Fedex sucks – badly

I’ve got a delivery from the US.

I wasn’t at home when it arrived. There wasn’t a card but according to the tracking number, it was supposed to be delivered the next day by 6pm.

I stayed in all day. I was pretty sure it wouldn’t arrive.

By 4pm I was sure and called and asked. They said it was on the van.

By 5pm their phone lines stopped answering.

By 6:40pm no parcel and the website said their office hours were 9am to 6pm.

I rang the US International office. They said they’d have to put me through to the UK office. I explained that this would be shut. But they gave me the UK International number anyway.

Which turned out to be wrong. It was an 0845 number and I had to redial with 0345. Finally I got through to reach an answering maching which said they were shut.

And they disconnected.

Why was I so sure it wouldn’t arrive?

‘cos this happened exactly the same last time.


Tech is like compost

You get unbelievable amounts chucked about.

Not surprisingly it’s pretty unpalatable to most people.

But every now and then some genius takes a seed, plants it in this mountain of compost being thrown out in all directions, waits, sells the result to the public and becomes a billionaire.

The problem is: no-one can believe it’s that easy.


E.g. look at the crappy UI of old phones.

Then along came the iPhone.


Or the crappy UI of old computers.

Then along came the Mac courtesy of Xerox Parc.


Or the crappy interface of git.

Or the crappy interfaces for any modern technology such as:

  • Ansible
  • Kubernetes
  • Terraform
  • AWS
  • Apache
  • HTML
  • CSS

Helm Charts

Charts describe a set of Kubernetes resources – e.g. a full web app stack with HTTP servers, databases, caches, etc.

requirements.yamldefines dependencies using:

  • name
  • version
  • repository

Tags: like Ansible

Condition: enabled / disabled – always override tags.



Manage charts with helm:

  • create – creates chart
  • package – packages
  • lint – checks formatting


Getting started with Helm:

1. check kubectl config – i.e. using local minikube

kubectl config view | grep current

2. start helm

helm init


Installing MySQL as a Helm Chart

Running helm install stable/mysql

(which uses: )

helm install stable/mysql

NAME:   queenly-seahorse
LAST DEPLOYED: Mon Nov  5 11:22:13 2018
NAMESPACE: default

==> v1/Secret
NAME                    AGE
queenly-seahorse-mysql  0s

==> v1/ConfigMap
queenly-seahorse-mysql-test  0s

==> v1/PersistentVolumeClaim
queenly-seahorse-mysql  0s

==> v1/Service
queenly-seahorse-mysql  0s

==> v1beta1/Deployment
queenly-seahorse-mysql  0s

==> v1/Pod(related)

NAME                                     READY  STATUS   RESTARTS  AGE
queenly-seahorse-mysql-6dc964999c-h4w54  0/1    Pending  0         0s

MySQL can be accessed via port 3306 on the following DNS name from within your cluster:

To get your root password run:

    MYSQL_ROOT_PASSWORD=$(kubectl get secret --namespace default queenly-seahorse-mysql -o jsonpath="{.data.mysql-root-password}" | base64 --decode; echo)

To connect to your database:

1. Run an Ubuntu pod that you can use as a client:

    kubectl run -i --tty ubuntu --image=ubuntu:16.04 --restart=Never -- bash -il

2. Install the mysql client:

    $ apt-get update && apt-get install mysql-client -y

3. Connect using the mysql cli, then provide your password:
    $ mysql -h queenly-seahorse-mysql -p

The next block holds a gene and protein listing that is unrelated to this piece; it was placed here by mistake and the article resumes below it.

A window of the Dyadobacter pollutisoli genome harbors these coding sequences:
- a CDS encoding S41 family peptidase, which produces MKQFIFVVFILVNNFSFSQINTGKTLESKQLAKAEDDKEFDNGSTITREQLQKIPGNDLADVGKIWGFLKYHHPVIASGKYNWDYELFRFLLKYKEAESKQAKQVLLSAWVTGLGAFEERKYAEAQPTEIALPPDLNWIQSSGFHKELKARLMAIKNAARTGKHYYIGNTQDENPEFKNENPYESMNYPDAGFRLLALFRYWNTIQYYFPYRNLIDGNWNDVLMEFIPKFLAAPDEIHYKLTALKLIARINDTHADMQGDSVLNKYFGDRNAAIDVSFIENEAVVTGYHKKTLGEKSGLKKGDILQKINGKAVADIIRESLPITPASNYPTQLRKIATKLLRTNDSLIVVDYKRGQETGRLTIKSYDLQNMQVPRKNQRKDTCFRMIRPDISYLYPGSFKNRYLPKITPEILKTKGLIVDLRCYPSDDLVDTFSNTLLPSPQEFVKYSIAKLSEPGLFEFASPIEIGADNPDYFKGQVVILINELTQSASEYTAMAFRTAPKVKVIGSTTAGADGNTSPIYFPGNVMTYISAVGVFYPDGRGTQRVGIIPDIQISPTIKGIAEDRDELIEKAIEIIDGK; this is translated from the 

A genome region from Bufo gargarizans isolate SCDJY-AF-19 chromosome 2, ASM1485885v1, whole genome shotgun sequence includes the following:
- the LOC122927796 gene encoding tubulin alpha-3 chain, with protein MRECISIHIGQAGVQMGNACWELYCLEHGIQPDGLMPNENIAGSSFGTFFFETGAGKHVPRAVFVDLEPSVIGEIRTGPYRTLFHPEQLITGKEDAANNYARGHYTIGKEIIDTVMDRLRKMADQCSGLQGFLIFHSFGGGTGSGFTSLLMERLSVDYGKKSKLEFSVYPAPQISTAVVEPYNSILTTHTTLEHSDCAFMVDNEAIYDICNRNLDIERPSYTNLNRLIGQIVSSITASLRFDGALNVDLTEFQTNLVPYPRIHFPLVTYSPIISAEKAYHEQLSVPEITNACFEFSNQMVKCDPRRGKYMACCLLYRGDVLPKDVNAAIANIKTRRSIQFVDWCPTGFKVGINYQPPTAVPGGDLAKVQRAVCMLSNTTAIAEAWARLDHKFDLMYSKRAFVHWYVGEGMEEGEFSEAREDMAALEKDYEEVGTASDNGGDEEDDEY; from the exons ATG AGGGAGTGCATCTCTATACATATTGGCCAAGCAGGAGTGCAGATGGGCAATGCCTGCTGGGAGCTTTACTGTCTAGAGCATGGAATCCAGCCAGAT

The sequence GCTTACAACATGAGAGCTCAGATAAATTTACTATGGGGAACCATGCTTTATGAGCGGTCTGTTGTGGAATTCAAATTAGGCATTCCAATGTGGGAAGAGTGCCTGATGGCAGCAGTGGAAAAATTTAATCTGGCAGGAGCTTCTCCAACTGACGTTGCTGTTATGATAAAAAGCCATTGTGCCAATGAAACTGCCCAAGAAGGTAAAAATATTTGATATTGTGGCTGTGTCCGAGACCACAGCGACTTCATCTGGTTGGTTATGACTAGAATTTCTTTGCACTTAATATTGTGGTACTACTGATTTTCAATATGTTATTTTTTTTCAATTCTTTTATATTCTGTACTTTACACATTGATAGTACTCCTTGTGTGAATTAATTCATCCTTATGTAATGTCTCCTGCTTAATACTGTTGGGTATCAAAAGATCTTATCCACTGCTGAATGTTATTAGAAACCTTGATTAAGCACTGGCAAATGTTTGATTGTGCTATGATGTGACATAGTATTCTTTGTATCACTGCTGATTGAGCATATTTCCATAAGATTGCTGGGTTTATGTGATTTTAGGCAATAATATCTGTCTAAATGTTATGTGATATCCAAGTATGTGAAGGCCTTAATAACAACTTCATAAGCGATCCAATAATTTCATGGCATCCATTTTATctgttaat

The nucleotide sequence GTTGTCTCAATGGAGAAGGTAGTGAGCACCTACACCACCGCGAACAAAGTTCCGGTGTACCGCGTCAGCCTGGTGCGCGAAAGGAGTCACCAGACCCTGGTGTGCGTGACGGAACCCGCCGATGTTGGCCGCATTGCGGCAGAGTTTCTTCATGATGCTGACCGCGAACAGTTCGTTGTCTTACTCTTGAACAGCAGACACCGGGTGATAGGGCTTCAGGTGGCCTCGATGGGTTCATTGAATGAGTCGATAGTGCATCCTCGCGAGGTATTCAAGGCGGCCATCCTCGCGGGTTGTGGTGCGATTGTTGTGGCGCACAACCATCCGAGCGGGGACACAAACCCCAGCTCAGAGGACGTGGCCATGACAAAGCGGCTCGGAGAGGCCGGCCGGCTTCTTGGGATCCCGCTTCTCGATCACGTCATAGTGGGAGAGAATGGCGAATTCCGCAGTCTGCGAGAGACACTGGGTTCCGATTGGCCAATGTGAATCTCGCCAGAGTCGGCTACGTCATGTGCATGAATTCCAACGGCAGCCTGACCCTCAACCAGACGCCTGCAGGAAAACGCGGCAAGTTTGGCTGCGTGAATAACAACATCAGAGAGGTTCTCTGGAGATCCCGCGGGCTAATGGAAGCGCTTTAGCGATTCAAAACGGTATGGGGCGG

To connect to your database directly from outside the K8s cluster:

    # Execute the following command to route the connection:
    kubectl port-forward svc/queenly-seahorse-mysql 3306

    mysql -h ${MYSQL_HOST} -P${MYSQL_PORT} -u root -p${MYSQL_ROOT_PASSWORD}

Let’s test we can connect to MySQL.

From the output, let’s get the MySQL password:

kubectl get secret --namespace default queenly-seahorse-mysql -o jsonpath="{.data.mysql-root-password}" | base64 --decode; echo


Note: you could have got the pod name with:

kubectl get pods

Now exec into MySQL with:

kubectl exec -it queenly-seahorse-mysql-6dc964999c-h4w54 bash

Install MySQL client:

apt-get update && apt-get install mysql-client -y --force-yes

and connect with:

mysql -h localhost -p



More on:

  • kubectl commands here: Kubernetes: kubectl
  • MySQL Notes here:

Installing WordPress as a Helm Chart

helm install --name my-release stable/wordpress

List with

helm list

and delete with

helm delete my-release



Error: no available release name found



Error: Get!D(MISSING)TILLER: dial tcp i/o timeout

When you do a helm list



kubectl delete the tiller service and deployment.)

$ kubectl create serviceaccount --namespace kube-system tiller
$ kubectl create clusterrolebinding tiller-cluster-rule --clusterrole=cluster-admin --serviceaccount=kube-system:tiller
$ helm init --service-account tiller

So: kubectl delete tiller-deploy-6fd8d857bc-fp5s2
error: resource(s) were provided, but no name, label selector, or –all flag specified

kubectl list
Error: unknown command “list” for “kubectl”

This suggests deleting tiller using

helm reset

but this gives:

helm reset
Error: Get!D(MISSING)TILLER: dial tcp i/o timeout

and helm ls

Error: Get!D(MISSING)TILLER: dial tcp i/o timeout

Another, not very helpful, issue on why you can’t delete tiller:

Checking tiller:

kubectl get deploy -n kube-system

coredns                1         1         1            1           12d
kube-dns               1         1         1            0           71d
kubernetes-dashboard   1         1         1            0           71d
tiller-deploy          1         1         1            1           8d


To see pods in kube-system

kubectl get pods –namespace kube-system


tiller-deploy-6fd8d857bc-fp5s2 1/1 Running 7 8d



Tiller namespaces and RBAC

Namespaces are for different environments. E.g. production, staging.

RBAC and Service Accounts:


Further reading

Use ksonnet to generate Kubernetes configurations from Helm Charts